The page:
FIFA officials are asking nations not to bring political or ideological issues to the World Cup where the focus should be on the game
As the greatest show on turf, beginning on Sunday at the Al-Bayt stadium to end in a grand finale on Dec. 18 at the iconic Lusail Stadium in Doha, Qatar, billions of fans of the world’s most popular sport will be glued to their television sets, following the fortunes of their national team or their favourites at the 2022 Fifa World Cup.
A maiden World Cup triumph beckons soccer’s superstars like Neymar Jr of Brazil, Lionel Messi of Argentina and Cristiano Ronaldo of Portugal while Karim Benzema and Kylian Mbappe will turn out for the defending champions France. On show will also be six new stadiums among eight in the small but fossil fuel-rich Arab state that will be the controversial host, besides the capital Doha which will be the major beneficiary of a $200 bn spend to present Qatar to the world.
FIFA officials are asking nations not to bring political or ideological issues to the World Cup where the focus should be on the beautiful game. That may hardly be possible even as the host nation is wary of a culture clash as soccer fans descend on the tiny state from around the globe. Women spectators may not be arrested if they attend events in skirts and revealing dresses but there will be areas where severe dress restrictions may apply in Qatar.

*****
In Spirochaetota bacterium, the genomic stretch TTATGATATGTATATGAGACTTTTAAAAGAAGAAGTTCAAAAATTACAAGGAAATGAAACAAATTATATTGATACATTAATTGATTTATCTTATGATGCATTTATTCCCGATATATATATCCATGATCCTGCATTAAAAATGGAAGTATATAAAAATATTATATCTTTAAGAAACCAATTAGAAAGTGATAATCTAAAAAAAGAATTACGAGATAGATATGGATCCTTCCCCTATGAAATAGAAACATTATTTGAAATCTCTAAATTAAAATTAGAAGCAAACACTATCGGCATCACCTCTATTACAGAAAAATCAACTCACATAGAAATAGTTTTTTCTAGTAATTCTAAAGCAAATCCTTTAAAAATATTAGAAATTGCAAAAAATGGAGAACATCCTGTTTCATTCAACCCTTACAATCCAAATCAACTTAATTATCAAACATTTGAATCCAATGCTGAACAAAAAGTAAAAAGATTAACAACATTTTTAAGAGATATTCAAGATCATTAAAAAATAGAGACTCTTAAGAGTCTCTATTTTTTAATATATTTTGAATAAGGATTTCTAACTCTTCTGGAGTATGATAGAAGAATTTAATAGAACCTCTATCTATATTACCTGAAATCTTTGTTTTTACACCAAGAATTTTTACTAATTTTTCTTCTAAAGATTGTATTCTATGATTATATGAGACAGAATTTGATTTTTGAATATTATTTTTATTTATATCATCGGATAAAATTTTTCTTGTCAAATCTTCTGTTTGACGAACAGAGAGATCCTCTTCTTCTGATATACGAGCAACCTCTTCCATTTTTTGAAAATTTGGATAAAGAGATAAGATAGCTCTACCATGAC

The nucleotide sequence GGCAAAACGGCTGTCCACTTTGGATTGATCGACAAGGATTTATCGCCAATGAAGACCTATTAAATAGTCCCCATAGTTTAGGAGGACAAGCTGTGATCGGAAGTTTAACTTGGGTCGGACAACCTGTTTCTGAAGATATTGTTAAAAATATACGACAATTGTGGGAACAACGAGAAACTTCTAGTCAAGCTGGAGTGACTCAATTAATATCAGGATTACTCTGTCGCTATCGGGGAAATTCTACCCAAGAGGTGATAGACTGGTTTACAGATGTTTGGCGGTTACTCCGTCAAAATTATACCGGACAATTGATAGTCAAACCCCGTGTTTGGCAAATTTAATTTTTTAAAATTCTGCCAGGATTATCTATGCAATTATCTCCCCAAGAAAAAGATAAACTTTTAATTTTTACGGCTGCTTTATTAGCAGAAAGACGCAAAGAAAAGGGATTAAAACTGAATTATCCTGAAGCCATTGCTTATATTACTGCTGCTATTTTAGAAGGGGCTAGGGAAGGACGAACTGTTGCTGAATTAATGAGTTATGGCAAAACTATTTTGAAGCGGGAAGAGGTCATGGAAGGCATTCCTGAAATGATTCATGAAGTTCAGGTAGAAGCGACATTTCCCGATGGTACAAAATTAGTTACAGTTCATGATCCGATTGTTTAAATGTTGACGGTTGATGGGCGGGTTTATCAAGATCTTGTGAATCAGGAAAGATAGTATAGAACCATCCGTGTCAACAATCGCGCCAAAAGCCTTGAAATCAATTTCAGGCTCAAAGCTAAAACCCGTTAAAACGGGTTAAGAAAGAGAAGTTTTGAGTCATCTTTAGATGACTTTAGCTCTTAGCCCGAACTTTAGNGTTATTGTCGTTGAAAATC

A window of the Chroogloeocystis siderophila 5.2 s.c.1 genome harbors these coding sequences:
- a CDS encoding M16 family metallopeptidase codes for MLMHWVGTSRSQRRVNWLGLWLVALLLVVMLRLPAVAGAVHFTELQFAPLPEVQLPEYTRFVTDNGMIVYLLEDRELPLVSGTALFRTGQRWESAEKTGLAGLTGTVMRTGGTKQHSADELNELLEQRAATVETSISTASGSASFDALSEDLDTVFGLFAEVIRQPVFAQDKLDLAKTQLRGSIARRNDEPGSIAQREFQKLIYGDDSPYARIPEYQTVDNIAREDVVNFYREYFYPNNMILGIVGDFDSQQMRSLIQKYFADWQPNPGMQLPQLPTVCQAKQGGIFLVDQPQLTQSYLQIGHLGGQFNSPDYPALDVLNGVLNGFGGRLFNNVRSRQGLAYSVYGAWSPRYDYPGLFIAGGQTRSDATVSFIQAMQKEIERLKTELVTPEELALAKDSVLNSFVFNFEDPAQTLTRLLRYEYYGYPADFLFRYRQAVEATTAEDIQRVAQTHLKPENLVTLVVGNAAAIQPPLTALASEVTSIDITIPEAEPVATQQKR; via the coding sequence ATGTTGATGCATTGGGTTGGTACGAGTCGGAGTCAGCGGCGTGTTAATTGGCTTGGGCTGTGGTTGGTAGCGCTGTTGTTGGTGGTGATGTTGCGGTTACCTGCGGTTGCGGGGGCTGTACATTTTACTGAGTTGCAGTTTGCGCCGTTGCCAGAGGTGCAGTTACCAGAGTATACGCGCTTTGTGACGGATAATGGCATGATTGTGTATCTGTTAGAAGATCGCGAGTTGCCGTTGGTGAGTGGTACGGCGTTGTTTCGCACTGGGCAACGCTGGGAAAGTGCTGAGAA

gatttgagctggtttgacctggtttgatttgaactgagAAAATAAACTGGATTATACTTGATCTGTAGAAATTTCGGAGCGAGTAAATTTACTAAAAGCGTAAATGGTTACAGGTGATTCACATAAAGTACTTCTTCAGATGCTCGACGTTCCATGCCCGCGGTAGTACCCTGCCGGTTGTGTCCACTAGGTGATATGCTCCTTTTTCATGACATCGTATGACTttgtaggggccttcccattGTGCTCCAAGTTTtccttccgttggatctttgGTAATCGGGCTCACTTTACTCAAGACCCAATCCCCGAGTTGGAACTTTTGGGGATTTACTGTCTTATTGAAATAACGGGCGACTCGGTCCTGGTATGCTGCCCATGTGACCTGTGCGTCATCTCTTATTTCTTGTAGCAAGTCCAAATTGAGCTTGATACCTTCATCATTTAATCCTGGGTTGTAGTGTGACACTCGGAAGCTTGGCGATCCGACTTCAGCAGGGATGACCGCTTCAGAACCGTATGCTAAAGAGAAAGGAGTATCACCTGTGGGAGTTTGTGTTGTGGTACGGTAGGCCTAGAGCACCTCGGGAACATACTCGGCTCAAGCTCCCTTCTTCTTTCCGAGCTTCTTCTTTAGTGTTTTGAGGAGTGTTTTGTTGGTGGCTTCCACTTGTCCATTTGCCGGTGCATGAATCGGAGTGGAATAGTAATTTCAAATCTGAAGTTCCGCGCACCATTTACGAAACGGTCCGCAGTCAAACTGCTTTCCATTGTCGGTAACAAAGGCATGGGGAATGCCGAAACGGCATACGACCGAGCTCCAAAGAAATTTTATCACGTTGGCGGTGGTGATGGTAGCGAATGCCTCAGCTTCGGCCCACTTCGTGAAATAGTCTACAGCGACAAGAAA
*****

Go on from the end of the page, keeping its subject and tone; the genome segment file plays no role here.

Having decided to make the World Cup an exception to public drinking by allowing beer tents around the arenas to respect Fifa’s commercial partners, ultra-conservative Qatar has now backed out. Alcohol may still be served in VIP areas, but Qatar seems least bothered about fulfilling conditions under which it was granted the conduct of the event.
The Qataris have tried to “greenwash” the issue over exploitation of cheap labour for building stadiums and city and country infrastructure even as several thousand workers are suspected to have died since the nation won the bid polemically, with generous monetary inducements for Fifa votes.
The scant regard for women’s rights is a point that critics are hammering as the world tunes into Qatar whose credentials to host such a universal event as the soccer World Cup is increasingly under scrutiny. The irony is even as Qatar hosts the 2022 event, the Fifa’s Italian president, Gianni Infantino, is encouraging Saudi Arabia to bid for the 2030 World Cup.
The players are battling against the daytime desert heat with vegetable and fruit juices while money plays a huge role in the choice of hosts of such a compelling spectator sport.